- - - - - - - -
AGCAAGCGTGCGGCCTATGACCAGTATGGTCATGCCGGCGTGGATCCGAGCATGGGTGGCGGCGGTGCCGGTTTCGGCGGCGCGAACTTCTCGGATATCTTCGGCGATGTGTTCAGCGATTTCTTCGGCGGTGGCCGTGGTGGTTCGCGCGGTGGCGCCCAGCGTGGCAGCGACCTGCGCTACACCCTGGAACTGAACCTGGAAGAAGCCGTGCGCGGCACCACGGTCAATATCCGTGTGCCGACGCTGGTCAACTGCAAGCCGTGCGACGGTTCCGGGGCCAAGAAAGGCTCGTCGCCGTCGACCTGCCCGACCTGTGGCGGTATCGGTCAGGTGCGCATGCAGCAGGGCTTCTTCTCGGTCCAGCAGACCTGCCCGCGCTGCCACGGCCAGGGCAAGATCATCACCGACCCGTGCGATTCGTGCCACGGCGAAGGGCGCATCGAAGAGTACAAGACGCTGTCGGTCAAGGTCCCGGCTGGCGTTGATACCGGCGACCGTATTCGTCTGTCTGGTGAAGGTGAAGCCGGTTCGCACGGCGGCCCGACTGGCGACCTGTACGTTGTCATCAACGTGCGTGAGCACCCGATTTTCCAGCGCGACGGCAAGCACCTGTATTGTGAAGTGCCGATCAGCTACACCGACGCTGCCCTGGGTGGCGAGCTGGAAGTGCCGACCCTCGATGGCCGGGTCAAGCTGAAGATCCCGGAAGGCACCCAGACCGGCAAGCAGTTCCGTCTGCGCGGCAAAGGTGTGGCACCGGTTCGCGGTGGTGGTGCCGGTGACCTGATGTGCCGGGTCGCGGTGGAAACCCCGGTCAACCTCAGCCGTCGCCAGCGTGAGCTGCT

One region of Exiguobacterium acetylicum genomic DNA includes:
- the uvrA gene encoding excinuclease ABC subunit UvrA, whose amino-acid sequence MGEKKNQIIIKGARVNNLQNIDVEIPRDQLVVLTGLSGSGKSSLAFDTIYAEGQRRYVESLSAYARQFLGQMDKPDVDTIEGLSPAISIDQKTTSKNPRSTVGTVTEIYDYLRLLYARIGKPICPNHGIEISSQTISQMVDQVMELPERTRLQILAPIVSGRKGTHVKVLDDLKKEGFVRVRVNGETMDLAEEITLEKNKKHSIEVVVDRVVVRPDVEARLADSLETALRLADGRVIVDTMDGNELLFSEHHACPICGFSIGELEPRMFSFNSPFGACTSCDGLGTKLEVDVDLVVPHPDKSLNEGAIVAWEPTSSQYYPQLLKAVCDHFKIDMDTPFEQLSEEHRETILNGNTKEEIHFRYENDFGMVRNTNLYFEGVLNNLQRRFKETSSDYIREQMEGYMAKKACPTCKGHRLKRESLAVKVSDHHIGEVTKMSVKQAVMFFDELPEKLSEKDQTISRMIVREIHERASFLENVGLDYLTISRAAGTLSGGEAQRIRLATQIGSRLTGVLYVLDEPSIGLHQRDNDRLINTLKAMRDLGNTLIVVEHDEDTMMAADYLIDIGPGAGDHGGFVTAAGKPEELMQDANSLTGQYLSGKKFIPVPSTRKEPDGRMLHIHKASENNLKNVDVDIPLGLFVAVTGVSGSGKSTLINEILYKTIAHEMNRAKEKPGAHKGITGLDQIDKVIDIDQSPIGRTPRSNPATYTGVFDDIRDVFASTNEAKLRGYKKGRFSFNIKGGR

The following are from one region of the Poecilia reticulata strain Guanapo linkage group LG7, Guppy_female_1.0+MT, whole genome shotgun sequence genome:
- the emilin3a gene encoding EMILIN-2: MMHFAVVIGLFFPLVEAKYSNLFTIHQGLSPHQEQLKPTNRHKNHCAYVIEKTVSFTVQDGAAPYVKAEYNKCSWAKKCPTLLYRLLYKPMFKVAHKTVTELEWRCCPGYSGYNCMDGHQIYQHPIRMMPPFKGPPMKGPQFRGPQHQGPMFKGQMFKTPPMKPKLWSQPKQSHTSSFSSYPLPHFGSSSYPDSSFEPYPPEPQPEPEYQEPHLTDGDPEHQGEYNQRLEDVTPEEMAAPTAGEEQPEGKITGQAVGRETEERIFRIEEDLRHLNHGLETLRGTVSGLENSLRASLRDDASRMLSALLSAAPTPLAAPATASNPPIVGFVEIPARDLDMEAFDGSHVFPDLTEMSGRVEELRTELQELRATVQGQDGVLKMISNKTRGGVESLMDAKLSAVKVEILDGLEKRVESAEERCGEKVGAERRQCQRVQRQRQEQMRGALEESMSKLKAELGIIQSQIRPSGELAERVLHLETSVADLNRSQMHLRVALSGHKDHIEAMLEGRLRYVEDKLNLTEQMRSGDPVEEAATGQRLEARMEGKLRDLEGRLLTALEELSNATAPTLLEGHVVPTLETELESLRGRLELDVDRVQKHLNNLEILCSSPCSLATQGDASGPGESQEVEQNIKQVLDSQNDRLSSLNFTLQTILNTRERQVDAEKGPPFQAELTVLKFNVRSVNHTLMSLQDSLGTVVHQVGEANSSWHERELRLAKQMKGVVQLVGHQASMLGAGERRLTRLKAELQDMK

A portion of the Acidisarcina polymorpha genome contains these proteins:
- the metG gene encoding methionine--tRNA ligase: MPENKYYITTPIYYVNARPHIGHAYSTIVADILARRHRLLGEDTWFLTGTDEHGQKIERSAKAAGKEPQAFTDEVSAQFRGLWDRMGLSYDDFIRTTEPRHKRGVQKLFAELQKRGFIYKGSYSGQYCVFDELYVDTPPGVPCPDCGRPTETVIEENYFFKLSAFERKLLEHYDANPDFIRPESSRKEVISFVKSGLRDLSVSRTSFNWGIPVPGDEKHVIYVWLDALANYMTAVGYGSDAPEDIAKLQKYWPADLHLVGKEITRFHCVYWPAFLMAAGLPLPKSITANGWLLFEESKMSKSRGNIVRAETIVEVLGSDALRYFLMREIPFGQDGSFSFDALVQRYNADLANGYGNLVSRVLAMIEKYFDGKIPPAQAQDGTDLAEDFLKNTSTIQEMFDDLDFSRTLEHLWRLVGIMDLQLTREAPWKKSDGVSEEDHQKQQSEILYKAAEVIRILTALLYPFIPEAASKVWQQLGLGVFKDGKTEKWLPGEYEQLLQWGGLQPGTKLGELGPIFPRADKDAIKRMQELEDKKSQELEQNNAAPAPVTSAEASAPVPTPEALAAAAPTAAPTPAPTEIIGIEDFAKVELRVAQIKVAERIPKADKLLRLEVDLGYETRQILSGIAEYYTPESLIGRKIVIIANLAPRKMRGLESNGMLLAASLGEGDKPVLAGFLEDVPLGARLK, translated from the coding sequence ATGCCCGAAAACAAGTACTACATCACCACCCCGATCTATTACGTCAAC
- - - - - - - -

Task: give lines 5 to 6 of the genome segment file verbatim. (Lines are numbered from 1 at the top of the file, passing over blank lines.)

- the emilin3a gene encoding EMILIN-2: MMHFAVVIGLFFPLVEAKYSNLFTIHQGLSPHQEQLKPTNRHKNHCAYVIEKTVSFTVQDGAAPYVKAEYNKCSWAKKCPTLLYRLLYKPMFKVAHKTVTELEWRCCPGYSGYNCMDGHQIYQHPIRMMPPFKGPPMKGPQFRGPQHQGPMFKGQMFKTPPMKPKLWSQPKQSHTSSFSSYPLPHFGSSSYPDSSFEPYPPEPQPEPEYQEPHLTDGDPEHQGEYNQRLEDVTPEEMAAPTAGEEQPEGKITGQAVGRETEERIFRIEEDLRHLNHGLETLRGTVSGLENSLRASLRDDASRMLSALLSAAPTPLAAPATASNPPIVGFVEIPARDLDMEAFDGSHVFPDLTEMSGRVEELRTELQELRATVQGQDGVLKMISNKTRGGVESLMDAKLSAVKVEILDGLEKRVESAEERCGEKVGAERRQCQRVQRQRQEQMRGALEESMSKLKAELGIIQSQIRPSGELAERVLHLETSVADLNRSQMHLRVALSGHKDHIEAMLEGRLRYVEDKLNLTEQMRSGDPVEEAATGQRLEARMEGKLRDLEGRLLTALEELSNATAPTLLEGHVVPTLETELESLRGRLELDVDRVQKHLNNLEILCSSPCSLATQGDASGPGESQEVEQNIKQVLDSQNDRLSSLNFTLQTILNTRERQVDAEKGPPFQAELTVLKFNVRSVNHTLMSLQDSLGTVVHQVGEANSSWHERELRLAKQMKGVVQLVGHQASMLGAGERRLTRLKAELQDMK

A portion of the Acidisarcina polymorpha genome contains these proteins: